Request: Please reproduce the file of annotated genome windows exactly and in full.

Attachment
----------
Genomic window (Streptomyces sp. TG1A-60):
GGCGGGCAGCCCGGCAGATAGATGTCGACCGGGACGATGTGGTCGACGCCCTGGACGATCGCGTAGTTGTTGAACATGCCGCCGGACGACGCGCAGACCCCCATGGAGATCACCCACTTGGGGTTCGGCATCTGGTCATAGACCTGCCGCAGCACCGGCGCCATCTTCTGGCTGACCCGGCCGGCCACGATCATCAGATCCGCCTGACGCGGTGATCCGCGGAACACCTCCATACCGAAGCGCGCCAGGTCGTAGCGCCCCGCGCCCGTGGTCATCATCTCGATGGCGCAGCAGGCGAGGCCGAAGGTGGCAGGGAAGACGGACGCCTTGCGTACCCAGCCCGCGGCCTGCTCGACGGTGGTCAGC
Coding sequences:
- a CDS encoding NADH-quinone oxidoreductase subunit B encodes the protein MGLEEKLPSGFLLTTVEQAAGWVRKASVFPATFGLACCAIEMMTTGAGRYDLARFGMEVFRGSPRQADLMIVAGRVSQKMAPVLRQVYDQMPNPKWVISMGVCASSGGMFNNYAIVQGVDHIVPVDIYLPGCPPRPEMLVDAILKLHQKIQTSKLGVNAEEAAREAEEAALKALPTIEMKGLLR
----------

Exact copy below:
Genomic window (Streptomyces sp. TG1A-60):
GGCGGGCAGCCCGGCAGATAGATGTCGACCGGGACGATGTGGTCGACGCCCTGGACGATCGCGTAGTTGTTGAACATGCCGCCGGACGACGCGCAGACCCCCATGGAGATCACCCACTTGGGGTTCGGCATCTGGTCATAGACCTGCCGCAGCACCGGCGCCATCTTCTGGCTGACCCGGCCGGCCACGATCATCAGATCCGCCTGACGCGGTGATCCGCGGAACACCTCCATACCGAAGCGCGCCAGGTCGTAGCGCCCCGCGCCCGTGGTCATCATCTCGATGGCGCAGCAGGCGAGGCCGAAGGTGGCAGGGAAGACGGACGCCTTGCGTACCCAGCCCGCGGCCTGCTCGACGGTGGTCAGC
Coding sequences:
- a CDS encoding NADH-quinone oxidoreductase subunit B encodes the protein MGLEEKLPSGFLLTTVEQAAGWVRKASVFPATFGLACCAIEMMTTGAGRYDLARFGMEVFRGSPRQADLMIVAGRVSQKMAPVLRQVYDQMPNPKWVISMGVCASSGGMFNNYAIVQGVDHIVPVDIYLPGCPPRPEMLVDAILKLHQKIQTSKLGVNAEEAAREAEEAALKALPTIEMKGLLR